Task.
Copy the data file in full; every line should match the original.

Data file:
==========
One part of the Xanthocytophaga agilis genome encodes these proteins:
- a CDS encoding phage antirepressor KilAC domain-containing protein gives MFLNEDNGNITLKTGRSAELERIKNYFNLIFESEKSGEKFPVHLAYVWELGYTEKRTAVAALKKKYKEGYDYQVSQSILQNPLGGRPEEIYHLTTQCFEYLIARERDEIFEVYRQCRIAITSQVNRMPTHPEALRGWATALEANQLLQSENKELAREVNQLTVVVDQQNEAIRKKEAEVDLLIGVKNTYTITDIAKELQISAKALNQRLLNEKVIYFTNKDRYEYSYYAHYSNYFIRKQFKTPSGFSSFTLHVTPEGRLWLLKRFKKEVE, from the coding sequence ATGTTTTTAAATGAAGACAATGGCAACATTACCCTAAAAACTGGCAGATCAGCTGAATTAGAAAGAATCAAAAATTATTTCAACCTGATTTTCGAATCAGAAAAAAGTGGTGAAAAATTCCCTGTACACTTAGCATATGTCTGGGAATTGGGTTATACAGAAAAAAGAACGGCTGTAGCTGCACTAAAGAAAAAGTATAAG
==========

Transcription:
One part of the Xanthocytophaga agilis genome encodes these proteins:
- a CDS encoding phage antirepressor KilAC domain-containing protein gives MFLNEDNGNITLKTGRSAELERIKNYFNLIFESEKSGEKFPVHLAYVWELGYTEKRTAVAALKKKYKEGYDYQVSQSILQNPLGGRPEEIYHLTTQCFEYLIARERDEIFEVYRQCRIAITSQVNRMPTHPEALRGWATALEANQLLQSENKELAREVNQLTVVVDQQNEAIRKKEAEVDLLIGVKNTYTITDIAKELQISAKALNQRLLNEKVIYFTNKDRYEYSYYAHYSNYFIRKQFKTPSGFSSFTLHVTPEGRLWLLKRFKKEVE, from the coding sequence ATGTTTTTAAATGAAGACAATGGCAACATTACCCTAAAAACTGGCAGATCAGCTGAATTAGAAAGAATCAAAAATTATTTCAACCTGATTTTCGAATCAGAAAAAAGTGGTGAAAAATTCCCTGTACACTTAGCATATGTCTGGGAATTGGGTTATACAGAAAAAAGAACGGCTGTAGCTGCACTAAAGAAAAAGTATAAG